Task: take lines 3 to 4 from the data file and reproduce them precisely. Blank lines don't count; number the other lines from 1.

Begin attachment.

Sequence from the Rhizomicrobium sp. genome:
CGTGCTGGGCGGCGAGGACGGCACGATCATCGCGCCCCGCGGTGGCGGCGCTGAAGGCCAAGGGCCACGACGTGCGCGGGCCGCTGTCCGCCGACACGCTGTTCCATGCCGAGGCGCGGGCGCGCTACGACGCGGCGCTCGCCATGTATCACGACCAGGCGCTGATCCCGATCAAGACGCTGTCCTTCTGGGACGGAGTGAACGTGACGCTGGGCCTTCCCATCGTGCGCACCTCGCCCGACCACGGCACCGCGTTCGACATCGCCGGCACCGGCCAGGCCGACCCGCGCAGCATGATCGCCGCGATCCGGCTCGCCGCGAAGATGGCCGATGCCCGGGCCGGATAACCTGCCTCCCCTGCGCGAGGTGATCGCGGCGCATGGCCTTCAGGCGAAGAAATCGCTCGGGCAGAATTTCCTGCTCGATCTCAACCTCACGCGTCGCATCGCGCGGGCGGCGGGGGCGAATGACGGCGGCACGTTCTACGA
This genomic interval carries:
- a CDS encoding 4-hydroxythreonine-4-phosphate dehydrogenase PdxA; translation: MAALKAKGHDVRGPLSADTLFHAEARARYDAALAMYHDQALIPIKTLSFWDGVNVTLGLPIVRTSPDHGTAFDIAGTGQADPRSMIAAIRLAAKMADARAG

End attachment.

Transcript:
This genomic interval carries:
- a CDS encoding 4-hydroxythreonine-4-phosphate dehydrogenase PdxA; translation: MAALKAKGHDVRGPLSADTLFHAEARARYDAALAMYHDQALIPIKTLSFWDGVNVTLGLPIVRTSPDHGTAFDIAGTGQADPRSMIAAIRLAAKMADARAG